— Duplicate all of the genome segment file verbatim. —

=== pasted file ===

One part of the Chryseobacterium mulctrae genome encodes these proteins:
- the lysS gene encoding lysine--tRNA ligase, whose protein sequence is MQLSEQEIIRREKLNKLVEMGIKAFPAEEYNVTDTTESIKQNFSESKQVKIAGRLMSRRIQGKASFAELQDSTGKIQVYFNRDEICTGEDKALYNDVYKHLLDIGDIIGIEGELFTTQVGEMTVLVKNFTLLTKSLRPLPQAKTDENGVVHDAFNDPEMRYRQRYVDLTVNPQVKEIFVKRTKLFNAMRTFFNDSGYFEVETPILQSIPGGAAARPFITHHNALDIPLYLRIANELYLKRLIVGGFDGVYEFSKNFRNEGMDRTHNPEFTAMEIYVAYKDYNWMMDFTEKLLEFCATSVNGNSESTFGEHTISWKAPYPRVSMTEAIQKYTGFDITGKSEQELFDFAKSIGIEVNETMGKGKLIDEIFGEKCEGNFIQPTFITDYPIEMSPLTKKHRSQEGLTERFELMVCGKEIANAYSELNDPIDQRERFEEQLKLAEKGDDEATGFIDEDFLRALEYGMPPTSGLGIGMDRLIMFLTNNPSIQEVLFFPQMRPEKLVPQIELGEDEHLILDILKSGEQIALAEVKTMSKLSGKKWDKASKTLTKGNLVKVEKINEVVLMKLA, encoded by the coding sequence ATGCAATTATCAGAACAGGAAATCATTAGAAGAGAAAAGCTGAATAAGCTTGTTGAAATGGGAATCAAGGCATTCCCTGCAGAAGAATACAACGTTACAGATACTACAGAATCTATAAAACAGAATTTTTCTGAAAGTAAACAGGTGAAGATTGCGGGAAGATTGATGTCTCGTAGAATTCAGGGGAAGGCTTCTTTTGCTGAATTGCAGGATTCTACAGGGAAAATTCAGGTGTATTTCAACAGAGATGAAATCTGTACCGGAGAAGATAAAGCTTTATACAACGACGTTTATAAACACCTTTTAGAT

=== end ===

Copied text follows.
One part of the Chryseobacterium mulctrae genome encodes these proteins:
- the lysS gene encoding lysine--tRNA ligase, whose protein sequence is MQLSEQEIIRREKLNKLVEMGIKAFPAEEYNVTDTTESIKQNFSESKQVKIAGRLMSRRIQGKASFAELQDSTGKIQVYFNRDEICTGEDKALYNDVYKHLLDIGDIIGIEGELFTTQVGEMTVLVKNFTLLTKSLRPLPQAKTDENGVVHDAFNDPEMRYRQRYVDLTVNPQVKEIFVKRTKLFNAMRTFFNDSGYFEVETPILQSIPGGAAARPFITHHNALDIPLYLRIANELYLKRLIVGGFDGVYEFSKNFRNEGMDRTHNPEFTAMEIYVAYKDYNWMMDFTEKLLEFCATSVNGNSESTFGEHTISWKAPYPRVSMTEAIQKYTGFDITGKSEQELFDFAKSIGIEVNETMGKGKLIDEIFGEKCEGNFIQPTFITDYPIEMSPLTKKHRSQEGLTERFELMVCGKEIANAYSELNDPIDQRERFEEQLKLAEKGDDEATGFIDEDFLRALEYGMPPTSGLGIGMDRLIMFLTNNPSIQEVLFFPQMRPEKLVPQIELGEDEHLILDILKSGEQIALAEVKTMSKLSGKKWDKASKTLTKGNLVKVEKINEVVLMKLA, encoded by the coding sequence ATGCAATTATCAGAACAGGAAATCATTAGAAGAGAAAAGCTGAATAAGCTTGTTGAAATGGGAATCAAGGCATTCCCTGCAGAAGAATACAACGTTACAGATACTACAGAATCTATAAAACAGAATTTTTCTGAAAGTAAACAGGTGAAGATTGCGGGAAGATTGATGTCTCGTAGAATTCAGGGGAAGGCTTCTTTTGCTGAATTGCAGGATTCTACAGGGAAAATTCAGGTGTATTTCAACAGAGATGAAATCTGTACCGGAGAAGATAAAGCTTTATACAACGACGTTTATAAACACCTTTTAGAT